Watch Video | Listen to the Audio

    JUDY WOODRUFF: Today at the Supreme Court, two significant rulings on the First Amendment.

    The court ruled 5-4 that the Texas state government has the right to not issue Confederate Flag license plates. And, in a unanimous decision, the court said the sign ordinance in the town of Gilbert, Arizona, was too restrictive of a local church.

    For more on these cases, as always, is Marcia Coyle of “The National Law Journal.”

    Marcia.

    MARCIA COYLE, “The National Law Journal”: Hi, Judy.

    JUDY WOODRUFF: Welcome.

    MARCIA COYLE: Thank you.

    JUDY WOODRUFF: So, let’s take this Texas license plate case.

    MARCIA COYLE: OK.

    JUDY WOODRUFF: This was a case that was brought on behalf of the Confederate — Sons of Confederate Veterans.

    MARCIA COYLE: Right.

    They wanted to have a specialty license plate that included the Confederate Battle Flag. The state of Texas turned them down. They had a number of public comments finding that display offensive.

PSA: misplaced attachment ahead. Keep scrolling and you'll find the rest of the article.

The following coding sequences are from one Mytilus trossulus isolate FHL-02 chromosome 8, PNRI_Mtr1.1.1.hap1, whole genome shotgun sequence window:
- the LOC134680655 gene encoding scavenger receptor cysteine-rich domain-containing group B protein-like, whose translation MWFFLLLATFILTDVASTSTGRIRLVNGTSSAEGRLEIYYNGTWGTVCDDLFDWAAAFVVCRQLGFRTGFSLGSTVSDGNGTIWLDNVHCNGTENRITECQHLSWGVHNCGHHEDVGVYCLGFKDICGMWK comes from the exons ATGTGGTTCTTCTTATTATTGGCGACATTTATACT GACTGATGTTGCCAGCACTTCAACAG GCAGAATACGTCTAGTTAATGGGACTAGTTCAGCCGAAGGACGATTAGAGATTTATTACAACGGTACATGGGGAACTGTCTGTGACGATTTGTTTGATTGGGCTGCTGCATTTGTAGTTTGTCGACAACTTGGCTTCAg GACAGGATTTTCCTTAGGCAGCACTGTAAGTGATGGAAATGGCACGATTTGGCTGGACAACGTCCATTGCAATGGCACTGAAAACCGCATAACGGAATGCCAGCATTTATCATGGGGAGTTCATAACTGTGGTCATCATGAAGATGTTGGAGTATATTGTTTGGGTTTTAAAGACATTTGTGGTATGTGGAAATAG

The Supreme Court today ruled that Texas didn’t violate the First Amendment rights of this organization. Justice Breyer wrote the opinion. He said that this is not private speech protected by the First Amendment. What appears on your license plate is government speech. Government has traditionally used license plates to convey messages. It uses license plates for identification and registration of drivers, and the state ultimately has the authority to decide what goes on the license plate.

    He asked, why would this organization prefer its message on a license plate, instead of maybe a bumper sticker next to the license plate? And he said, perhaps it’s because they want the message to appear to be the official message of the state.

    But, just as the state can’t compel a private party to convey a state message that it disagrees with, he said, the Sons of Confederate Veterans can’t compel the state to convey a message with which it disagrees.

    JUDY WOODRUFF: And the dissenters, among other things, argued that these license plates are — can issue a private — that they are privately owned, privately controlled.